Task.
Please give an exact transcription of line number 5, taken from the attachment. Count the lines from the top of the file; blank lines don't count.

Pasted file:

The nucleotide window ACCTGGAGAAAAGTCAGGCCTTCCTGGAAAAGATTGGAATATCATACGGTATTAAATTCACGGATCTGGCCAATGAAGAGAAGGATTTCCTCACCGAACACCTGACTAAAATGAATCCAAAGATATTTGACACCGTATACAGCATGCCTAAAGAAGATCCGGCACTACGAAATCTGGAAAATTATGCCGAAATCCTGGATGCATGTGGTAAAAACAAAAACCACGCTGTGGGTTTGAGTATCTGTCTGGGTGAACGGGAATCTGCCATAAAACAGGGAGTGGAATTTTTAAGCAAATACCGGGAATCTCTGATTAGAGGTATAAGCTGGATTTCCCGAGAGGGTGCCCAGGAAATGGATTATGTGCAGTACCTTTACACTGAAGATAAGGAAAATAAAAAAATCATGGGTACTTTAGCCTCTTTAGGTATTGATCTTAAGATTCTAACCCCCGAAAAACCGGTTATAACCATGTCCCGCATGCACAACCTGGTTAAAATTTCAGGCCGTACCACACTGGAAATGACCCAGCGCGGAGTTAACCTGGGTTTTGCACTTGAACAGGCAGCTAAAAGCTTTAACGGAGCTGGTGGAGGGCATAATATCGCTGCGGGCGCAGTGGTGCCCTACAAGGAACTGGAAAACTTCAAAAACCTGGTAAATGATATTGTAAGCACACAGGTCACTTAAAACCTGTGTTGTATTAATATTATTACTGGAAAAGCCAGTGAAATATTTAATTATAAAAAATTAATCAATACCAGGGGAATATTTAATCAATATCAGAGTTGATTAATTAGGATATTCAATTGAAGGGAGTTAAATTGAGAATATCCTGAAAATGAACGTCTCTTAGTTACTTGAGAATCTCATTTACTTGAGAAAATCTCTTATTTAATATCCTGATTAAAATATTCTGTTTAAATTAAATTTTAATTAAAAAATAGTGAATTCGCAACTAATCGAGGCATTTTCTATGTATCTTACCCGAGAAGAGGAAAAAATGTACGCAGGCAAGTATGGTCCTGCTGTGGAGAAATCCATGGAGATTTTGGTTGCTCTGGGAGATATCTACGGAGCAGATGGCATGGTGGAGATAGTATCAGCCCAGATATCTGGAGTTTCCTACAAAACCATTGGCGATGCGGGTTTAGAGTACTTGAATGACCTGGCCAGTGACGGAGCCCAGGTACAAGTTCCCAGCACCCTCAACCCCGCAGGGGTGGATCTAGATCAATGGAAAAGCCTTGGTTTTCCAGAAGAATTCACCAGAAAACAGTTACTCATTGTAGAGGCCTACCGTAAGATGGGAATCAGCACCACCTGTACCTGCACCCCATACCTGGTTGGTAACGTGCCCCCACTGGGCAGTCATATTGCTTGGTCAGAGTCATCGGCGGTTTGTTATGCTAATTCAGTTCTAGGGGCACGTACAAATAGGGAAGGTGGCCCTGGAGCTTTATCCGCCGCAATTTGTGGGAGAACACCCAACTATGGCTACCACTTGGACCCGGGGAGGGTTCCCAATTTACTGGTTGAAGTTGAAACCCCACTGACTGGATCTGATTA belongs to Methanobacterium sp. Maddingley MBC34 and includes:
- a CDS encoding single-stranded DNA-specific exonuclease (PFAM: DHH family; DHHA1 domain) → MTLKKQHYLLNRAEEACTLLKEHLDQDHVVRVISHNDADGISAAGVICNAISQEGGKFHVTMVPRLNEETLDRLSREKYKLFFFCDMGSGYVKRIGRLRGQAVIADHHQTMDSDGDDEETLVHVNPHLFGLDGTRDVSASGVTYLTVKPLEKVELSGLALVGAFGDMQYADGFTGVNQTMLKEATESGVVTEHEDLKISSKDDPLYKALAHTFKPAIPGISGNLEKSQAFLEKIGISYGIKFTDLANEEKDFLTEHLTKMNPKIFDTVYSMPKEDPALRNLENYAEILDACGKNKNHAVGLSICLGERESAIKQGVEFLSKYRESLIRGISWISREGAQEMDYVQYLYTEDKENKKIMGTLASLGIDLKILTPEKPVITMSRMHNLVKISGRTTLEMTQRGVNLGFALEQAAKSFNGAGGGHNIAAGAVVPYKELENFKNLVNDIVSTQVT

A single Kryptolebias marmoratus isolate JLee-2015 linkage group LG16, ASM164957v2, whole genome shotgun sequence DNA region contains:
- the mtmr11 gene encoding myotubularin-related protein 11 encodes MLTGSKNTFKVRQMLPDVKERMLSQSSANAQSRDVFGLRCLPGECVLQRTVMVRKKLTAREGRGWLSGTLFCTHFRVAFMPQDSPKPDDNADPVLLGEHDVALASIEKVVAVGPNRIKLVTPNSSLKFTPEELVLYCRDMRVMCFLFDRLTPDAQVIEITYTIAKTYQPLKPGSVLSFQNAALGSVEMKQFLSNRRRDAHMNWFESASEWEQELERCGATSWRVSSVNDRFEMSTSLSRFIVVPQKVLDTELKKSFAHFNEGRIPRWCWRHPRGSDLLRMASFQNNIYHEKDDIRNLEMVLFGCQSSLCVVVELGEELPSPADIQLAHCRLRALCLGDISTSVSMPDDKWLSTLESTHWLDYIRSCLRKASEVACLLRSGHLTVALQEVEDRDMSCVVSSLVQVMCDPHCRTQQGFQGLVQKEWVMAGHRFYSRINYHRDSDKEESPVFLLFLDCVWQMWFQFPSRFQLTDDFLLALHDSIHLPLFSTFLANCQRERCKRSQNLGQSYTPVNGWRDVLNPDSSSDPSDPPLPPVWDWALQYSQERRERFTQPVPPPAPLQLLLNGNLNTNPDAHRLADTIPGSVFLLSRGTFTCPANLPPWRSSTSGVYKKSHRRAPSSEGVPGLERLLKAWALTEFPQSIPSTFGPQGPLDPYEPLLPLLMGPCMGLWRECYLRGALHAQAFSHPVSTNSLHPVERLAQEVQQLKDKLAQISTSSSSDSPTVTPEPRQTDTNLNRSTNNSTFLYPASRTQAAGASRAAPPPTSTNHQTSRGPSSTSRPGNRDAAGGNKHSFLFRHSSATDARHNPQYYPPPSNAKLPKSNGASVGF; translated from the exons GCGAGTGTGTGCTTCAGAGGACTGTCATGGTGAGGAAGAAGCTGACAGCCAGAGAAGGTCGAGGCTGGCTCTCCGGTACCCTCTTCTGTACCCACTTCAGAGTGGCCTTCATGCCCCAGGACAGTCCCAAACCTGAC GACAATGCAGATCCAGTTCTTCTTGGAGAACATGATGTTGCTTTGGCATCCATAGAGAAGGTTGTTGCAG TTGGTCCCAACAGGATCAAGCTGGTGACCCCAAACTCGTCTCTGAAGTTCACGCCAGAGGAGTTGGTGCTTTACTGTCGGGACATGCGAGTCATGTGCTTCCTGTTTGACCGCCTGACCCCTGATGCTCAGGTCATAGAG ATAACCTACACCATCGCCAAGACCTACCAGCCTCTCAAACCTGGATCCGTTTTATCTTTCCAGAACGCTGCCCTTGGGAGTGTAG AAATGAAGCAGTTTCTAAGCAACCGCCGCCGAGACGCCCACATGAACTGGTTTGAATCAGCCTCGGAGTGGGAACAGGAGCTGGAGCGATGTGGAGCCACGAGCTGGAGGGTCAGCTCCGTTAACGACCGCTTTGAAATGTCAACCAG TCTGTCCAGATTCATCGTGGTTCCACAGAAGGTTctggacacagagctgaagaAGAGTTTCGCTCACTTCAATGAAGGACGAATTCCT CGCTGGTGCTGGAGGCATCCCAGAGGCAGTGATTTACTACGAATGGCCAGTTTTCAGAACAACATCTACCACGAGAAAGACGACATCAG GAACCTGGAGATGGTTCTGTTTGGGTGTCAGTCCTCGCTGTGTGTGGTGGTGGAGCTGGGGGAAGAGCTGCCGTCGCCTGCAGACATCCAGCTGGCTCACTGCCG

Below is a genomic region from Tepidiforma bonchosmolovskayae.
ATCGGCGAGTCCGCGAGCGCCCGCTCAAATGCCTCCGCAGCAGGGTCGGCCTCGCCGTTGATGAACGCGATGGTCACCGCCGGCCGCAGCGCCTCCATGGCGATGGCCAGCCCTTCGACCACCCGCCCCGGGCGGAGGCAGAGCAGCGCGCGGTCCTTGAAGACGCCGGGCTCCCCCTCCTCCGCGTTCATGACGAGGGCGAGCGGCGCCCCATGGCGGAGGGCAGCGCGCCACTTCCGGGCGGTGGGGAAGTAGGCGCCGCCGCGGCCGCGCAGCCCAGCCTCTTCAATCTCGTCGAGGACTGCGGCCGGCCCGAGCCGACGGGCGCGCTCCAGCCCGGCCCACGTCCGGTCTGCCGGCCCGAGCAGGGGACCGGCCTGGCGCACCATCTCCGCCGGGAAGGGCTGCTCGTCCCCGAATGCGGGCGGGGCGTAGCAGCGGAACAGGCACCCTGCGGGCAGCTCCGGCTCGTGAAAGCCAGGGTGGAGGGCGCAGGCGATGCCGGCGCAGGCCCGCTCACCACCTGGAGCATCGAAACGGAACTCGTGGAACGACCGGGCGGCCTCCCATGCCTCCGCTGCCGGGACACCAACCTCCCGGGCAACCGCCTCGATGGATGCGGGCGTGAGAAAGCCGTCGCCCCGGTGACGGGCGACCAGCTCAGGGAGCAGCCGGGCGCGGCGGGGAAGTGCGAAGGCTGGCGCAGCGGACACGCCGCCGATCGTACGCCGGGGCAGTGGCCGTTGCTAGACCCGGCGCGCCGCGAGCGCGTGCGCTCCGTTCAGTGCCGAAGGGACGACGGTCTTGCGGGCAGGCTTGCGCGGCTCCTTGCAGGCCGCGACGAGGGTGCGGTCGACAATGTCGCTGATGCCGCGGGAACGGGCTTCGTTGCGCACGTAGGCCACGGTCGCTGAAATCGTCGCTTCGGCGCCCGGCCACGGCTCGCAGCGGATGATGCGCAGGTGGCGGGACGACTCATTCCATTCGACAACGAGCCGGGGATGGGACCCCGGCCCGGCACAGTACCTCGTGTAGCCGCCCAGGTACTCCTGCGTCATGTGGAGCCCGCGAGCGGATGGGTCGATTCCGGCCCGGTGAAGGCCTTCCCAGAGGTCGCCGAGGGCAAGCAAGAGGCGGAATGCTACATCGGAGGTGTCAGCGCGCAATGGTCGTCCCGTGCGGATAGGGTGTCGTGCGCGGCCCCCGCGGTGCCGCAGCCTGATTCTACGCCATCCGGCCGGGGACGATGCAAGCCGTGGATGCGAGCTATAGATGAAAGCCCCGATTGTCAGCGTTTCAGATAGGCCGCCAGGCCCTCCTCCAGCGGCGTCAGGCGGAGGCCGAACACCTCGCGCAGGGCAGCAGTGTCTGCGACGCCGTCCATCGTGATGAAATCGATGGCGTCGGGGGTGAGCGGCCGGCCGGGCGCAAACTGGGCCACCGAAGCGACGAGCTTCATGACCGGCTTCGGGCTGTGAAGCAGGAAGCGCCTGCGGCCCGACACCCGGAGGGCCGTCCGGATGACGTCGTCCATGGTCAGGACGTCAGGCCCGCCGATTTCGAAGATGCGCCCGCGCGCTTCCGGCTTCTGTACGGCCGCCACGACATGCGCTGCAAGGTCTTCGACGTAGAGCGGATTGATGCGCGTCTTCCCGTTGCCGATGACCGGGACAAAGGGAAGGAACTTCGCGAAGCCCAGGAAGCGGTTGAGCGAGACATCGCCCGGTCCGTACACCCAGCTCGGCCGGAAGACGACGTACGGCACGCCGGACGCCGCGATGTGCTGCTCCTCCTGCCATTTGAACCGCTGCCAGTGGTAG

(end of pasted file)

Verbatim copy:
Below is a genomic region from Tepidiforma bonchosmolovskayae.